And he was a pleasure to be around, so humorous and good-natured. Flip used to cook for us after the gig in their hotel room. I remember some great things she rustled up on her little electric grill.”

Burt Korall: “Shelly reaped benefits from the Kenton and Herman experiences, especially his years with Stan for as the band changed and expanded its musical horizons, becoming more than a relatively commercial, blustery presence, Manne had to call on untapped capacities, new ways and means to make the music work.”

Shelly’s thoughts about big band drumming reflect on aspects of it that most Jazz fans are not aware of:

“Big band playing requires great flexibility and strength. The drummer has to bend and give and pull and shove and move with the band and still keep that swinging motion going. You're one of the key people in the large ensemble—along with the first trumpet player and the section leaders— and can shove the band any way you want. But it's hard work.”

Like so many other veterans of Stan Kenton’s and Woody Herman’s bands, Shelly became enamored of the Southern California lifestyle with its casual living, plentiful sunshine and ready access to beaches, mountains and deserts, all within a two hour driving time.

His first major gig after leaving the Kenton band in 1951 was to become a member of bassist Howard Rumsey’s All-Stars which appeared nightly in the Lighthouse Café on Pier Avenue in Hermosa Beach, CA.

Howard Rumsey: “Shelly put the Lighthouse All-Stars on the map. The people loved him. He had this ebullient manner and connected with audiences. During the time Shelly was in the band, we played some great mate­rial, much of it by Shorty Rogers and Jimmy Giuffre. It was a wonderful time for all of us.”

In the early 1950s, Shelly became increasingly involved in studio drumming.

Flip Manne: “Bobby Heifer, a big contractor in Hollywood, made it possible for Shelly to have a career in the studios. He hired him to play some very complicated things for Rear Window, the Jimmy Stewart-Grace Kelly picture for Alfred Hitchcock. Shelly sat down and just read them off, playing the stuff perfectly.

There are many reasons for Shelly's success in the studios. He was very quick and bright and kept picking things up as he went along. Nobody had taught him to read. He learned timpani on his own. His natural talent and his ambition made it possible for him to do a lot of things.

During our first years in Hollywood, there were wonderful writers at the studios—many of them into jazz—like Andre Previn, Hank Mancini, Elmer Bernstein, Leith Stevens, Billy Byers, Johnny Mandel, Jeff Alexander, Pete Rugolo, and others. They gave Shelly freedom; they made it interesting and challenging for him.”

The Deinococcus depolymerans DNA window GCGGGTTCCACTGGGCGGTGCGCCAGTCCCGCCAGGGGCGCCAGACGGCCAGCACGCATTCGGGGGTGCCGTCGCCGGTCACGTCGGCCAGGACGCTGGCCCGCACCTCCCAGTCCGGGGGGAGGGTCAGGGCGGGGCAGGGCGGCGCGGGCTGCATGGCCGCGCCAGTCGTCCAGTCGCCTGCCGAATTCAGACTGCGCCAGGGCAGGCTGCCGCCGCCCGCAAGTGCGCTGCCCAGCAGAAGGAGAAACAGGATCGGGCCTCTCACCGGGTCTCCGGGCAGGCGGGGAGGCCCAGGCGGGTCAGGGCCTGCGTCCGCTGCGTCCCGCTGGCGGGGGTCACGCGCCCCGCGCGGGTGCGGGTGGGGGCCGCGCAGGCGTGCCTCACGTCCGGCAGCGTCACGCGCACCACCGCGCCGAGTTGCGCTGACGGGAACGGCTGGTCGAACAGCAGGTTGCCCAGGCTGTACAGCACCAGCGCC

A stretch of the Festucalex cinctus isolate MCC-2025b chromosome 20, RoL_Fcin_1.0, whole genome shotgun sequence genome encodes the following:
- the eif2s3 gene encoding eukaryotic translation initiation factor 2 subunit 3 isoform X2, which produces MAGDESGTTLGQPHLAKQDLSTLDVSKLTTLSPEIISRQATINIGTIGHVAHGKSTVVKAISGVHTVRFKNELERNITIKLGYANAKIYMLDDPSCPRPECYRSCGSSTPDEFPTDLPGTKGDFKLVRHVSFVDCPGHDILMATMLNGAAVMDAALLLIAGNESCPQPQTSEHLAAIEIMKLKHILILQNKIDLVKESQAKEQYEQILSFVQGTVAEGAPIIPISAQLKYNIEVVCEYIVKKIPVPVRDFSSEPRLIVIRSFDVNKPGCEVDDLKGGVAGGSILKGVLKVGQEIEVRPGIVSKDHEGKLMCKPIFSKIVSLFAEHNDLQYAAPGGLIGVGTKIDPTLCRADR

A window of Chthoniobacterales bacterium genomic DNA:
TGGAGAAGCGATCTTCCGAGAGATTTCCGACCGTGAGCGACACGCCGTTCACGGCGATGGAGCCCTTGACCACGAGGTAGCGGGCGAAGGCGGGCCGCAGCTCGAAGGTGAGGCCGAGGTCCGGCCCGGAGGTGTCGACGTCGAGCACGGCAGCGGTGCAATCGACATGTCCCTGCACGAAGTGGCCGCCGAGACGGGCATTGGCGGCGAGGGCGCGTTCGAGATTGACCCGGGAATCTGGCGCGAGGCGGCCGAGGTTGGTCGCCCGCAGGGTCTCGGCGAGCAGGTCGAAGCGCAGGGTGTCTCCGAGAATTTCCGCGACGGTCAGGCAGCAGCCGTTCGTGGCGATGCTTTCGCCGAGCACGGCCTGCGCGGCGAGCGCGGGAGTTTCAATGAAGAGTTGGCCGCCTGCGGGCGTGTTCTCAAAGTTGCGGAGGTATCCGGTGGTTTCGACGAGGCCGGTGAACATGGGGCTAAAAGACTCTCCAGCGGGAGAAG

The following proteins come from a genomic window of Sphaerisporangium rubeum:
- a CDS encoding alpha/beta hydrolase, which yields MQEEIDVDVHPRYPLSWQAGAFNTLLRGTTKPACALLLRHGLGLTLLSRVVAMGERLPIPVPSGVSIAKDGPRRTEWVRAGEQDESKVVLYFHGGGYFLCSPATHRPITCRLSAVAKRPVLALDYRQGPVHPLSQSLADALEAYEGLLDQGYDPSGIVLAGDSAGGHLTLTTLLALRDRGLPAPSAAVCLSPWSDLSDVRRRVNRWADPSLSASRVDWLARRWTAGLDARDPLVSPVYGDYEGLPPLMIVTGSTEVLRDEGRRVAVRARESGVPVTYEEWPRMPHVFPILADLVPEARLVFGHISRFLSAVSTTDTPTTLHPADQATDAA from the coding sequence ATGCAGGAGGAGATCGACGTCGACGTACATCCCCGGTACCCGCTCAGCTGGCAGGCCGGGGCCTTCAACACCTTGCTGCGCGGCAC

Shelly and his bandmates from his days with Stan Kenton and Woody Herman helped destroy stereotypical notions regarding jazz musicians that had been deeply embedded for so long in the minds of motion picture, TV, and advertising executives.

An extraordinary example of reliability, creativity, "instant ability," and good feeling — in and out of the studios – Shelly and his colleagues made the major breakthrough into motion pictures and television and they began to be employed in media previously closed to them.

Andre Previn : “Shelly had no fear of anybody. There were certain people in Hollywood he didn't want to play for. He felt they were frauds and wouldn't accept work from them. Sure, there are frauds everywhere. But they seem to be very public about it out there.

We worked a lot together in the studios, in clubs and concerts. One of the things I admired about him musically was his complete rhythmic freedom. He taught me a lot. We would be playing somewhere and he would suddenly say: ‘Let's play five’ — trade fives. That could drive me crazy, since he kept playing across the bar line anyway. It meant harmonically you were always one or two or three bars away from where you would ordinarily play. Shelly would do things like that because suddenly he would think: "Let's see what this feels like."

Burt Korall: “Despite his studio commitments, Manne remained active in jazz. He worked as a sideman but mostly as a leader. And if you listen to the music he made on countless recordings over thirty-three years in California, with occasional trips to New York, it is clear that jazz was not only his passion but something more: a central, motivating life force.”

One of Shelly’s greatest gifts to his friends was the establishment of his own club on Cahuenga Blvd in Hollywood, CA. In the 1960's, it practically became “a home away from home” for Jazz musicians and Jazz fans, alike.

John Tynan, the West Coast editor of Down Beat magazine wrote a lengthy article on Shelly and the club which will post to the blog in a few days following this feature.

In the meantime, you might enjoy the following videos, all of which have audio tracks of Shelly playing drums in a variety of settings.

The world was made a richer place because of Shelly Manne – “The most musical drummer who ever lived.”